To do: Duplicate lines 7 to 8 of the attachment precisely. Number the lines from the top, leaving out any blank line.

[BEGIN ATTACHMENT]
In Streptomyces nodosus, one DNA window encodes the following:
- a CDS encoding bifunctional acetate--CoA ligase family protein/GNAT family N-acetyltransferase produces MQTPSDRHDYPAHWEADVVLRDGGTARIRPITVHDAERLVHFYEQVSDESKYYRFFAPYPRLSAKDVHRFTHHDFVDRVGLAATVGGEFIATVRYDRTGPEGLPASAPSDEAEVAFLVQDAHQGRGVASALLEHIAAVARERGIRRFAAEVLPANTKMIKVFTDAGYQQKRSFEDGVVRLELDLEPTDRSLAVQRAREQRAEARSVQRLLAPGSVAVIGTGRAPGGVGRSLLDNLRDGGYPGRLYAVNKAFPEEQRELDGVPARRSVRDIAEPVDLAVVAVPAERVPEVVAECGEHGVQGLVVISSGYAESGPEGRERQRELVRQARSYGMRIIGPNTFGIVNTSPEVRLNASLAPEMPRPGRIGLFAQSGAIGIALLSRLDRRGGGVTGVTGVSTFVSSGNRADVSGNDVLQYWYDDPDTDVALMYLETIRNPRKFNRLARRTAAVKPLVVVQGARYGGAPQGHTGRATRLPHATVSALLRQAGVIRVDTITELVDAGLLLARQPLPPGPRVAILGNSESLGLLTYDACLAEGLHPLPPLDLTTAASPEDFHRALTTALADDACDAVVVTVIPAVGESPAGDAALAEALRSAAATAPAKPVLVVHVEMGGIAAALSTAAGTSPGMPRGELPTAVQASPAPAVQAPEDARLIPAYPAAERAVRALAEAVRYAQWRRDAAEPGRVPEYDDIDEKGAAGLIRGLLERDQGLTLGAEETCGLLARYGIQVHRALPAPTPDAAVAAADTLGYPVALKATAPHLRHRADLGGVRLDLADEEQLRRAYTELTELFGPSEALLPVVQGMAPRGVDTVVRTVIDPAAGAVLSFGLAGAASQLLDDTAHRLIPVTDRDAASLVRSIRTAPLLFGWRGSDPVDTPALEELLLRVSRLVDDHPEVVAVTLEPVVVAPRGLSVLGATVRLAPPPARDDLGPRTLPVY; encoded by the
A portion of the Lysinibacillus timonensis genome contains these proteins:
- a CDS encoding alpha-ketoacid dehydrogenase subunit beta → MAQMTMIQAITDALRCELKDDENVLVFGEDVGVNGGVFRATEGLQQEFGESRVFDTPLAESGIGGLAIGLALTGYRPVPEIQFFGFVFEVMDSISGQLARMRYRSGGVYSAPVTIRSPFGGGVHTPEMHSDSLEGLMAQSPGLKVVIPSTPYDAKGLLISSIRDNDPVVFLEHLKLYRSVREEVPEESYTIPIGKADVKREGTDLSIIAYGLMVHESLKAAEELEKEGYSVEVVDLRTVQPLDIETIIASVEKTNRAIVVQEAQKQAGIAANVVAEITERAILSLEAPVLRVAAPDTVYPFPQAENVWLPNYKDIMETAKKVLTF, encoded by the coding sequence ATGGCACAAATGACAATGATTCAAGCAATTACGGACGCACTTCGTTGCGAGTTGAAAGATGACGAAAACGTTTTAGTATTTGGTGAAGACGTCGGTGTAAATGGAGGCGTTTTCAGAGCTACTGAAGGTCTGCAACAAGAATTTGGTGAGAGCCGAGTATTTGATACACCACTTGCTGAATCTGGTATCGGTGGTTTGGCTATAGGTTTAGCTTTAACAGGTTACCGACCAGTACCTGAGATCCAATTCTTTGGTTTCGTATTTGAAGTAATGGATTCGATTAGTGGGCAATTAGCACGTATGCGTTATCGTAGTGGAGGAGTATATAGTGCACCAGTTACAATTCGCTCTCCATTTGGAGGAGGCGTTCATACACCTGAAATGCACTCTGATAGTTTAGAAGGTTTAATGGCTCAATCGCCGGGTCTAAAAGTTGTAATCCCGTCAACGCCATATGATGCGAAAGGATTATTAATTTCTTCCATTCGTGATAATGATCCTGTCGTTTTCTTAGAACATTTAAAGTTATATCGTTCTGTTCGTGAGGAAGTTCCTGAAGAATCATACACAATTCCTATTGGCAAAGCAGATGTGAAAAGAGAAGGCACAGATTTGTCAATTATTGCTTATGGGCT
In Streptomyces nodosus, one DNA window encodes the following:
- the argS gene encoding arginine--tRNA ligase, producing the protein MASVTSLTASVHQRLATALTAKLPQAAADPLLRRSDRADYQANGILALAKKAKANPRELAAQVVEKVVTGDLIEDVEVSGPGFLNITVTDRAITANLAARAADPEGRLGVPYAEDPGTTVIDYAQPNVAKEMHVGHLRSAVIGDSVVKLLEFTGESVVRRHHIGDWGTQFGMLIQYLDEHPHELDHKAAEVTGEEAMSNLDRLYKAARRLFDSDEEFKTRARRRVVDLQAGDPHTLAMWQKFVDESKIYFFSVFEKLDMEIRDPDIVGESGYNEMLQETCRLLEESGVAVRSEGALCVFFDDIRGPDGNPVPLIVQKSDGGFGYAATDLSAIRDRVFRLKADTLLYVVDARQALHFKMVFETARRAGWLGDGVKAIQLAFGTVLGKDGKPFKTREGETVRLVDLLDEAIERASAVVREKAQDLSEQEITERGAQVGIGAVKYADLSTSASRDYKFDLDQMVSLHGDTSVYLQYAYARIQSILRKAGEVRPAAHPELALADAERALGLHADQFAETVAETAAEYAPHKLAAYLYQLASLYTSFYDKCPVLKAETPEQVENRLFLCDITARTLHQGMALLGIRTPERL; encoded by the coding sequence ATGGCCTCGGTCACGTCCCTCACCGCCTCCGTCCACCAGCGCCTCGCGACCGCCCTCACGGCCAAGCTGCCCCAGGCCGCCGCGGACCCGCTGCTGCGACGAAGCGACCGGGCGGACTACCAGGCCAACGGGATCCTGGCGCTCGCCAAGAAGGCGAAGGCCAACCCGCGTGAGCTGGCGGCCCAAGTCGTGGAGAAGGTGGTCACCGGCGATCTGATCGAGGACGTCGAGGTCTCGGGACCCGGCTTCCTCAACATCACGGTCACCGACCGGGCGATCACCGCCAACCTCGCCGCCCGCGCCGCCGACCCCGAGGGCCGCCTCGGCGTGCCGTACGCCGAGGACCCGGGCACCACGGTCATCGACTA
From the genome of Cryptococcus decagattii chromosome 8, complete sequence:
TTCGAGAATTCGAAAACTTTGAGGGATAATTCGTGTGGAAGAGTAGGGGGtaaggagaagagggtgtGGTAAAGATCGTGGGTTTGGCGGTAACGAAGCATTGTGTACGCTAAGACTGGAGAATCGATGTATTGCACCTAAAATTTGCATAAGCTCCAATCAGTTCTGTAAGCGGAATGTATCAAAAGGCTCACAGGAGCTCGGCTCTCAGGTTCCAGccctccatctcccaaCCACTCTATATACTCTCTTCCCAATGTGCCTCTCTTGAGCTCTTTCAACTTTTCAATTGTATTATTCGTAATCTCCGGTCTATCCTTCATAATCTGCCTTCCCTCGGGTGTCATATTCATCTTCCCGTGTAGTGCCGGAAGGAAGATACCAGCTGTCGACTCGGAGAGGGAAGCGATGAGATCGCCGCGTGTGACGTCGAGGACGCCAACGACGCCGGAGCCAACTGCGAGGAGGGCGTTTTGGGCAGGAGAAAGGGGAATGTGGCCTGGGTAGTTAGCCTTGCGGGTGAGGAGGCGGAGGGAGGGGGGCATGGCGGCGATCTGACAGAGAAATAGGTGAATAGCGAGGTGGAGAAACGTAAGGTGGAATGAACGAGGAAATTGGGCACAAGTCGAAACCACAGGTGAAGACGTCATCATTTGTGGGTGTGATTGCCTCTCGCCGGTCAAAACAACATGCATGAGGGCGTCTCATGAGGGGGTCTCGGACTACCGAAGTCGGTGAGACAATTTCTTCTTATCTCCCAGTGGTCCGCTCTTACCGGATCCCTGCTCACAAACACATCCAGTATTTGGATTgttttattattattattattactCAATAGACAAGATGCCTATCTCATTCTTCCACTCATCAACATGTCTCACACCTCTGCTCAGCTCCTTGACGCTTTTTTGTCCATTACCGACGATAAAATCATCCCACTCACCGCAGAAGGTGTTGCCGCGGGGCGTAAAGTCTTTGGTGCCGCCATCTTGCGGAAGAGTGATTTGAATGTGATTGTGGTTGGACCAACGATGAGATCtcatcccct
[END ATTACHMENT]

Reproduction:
From the genome of Cryptococcus decagattii chromosome 8, complete sequence:
TTCGAGAATTCGAAAACTTTGAGGGATAATTCGTGTGGAAGAGTAGGGGGtaaggagaagagggtgtGGTAAAGATCGTGGGTTTGGCGGTAACGAAGCATTGTGTACGCTAAGACTGGAGAATCGATGTATTGCACCTAAAATTTGCATAAGCTCCAATCAGTTCTGTAAGCGGAATGTATCAAAAGGCTCACAGGAGCTCGGCTCTCAGGTTCCAGccctccatctcccaaCCACTCTATATACTCTCTTCCCAATGTGCCTCTCTTGAGCTCTTTCAACTTTTCAATTGTATTATTCGTAATCTCCGGTCTATCCTTCATAATCTGCCTTCCCTCGGGTGTCATATTCATCTTCCCGTGTAGTGCCGGAAGGAAGATACCAGCTGTCGACTCGGAGAGGGAAGCGATGAGATCGCCGCGTGTGACGTCGAGGACGCCAACGACGCCGGAGCCAACTGCGAGGAGGGCGTTTTGGGCAGGAGAAAGGGGAATGTGGCCTGGGTAGTTAGCCTTGCGGGTGAGGAGGCGGAGGGAGGGGGGCATGGCGGCGATCTGACAGAGAAATAGGTGAATAGCGAGGTGGAGAAACGTAAGGTGGAATGAACGAGGAAATTGGGCACAAGTCGAAACCACAGGTGAAGACGTCATCATTTGTGGGTGTGATTGCCTCTCGCCGGTCAAAACAACATGCATGAGGGCGTCTCATGAGGGGGTCTCGGACTACCGAAGTCGGTGAGACAATTTCTTCTTATCTCCCAGTGGTCCGCTCTTACCGGATCCCTGCTCACAAACACATCCAGTATTTGGATTgttttattattattattattactCAATAGACAAGATGCCTATCTCATTCTTCCACTCATCAACATGTCTCACACCTCTGCTCAGCTCCTTGACGCTTTTTTGTCCATTACCGACGATAAAATCATCCCACTCACCGCAGAAGGTGTTGCCGCGGGGCGTAAAGTCTTTGGTGCCGCCATCTTGCGGAAGAGTGATTTGAATGTGATTGTGGTTGGACCAACGATGAGATCtcatcccct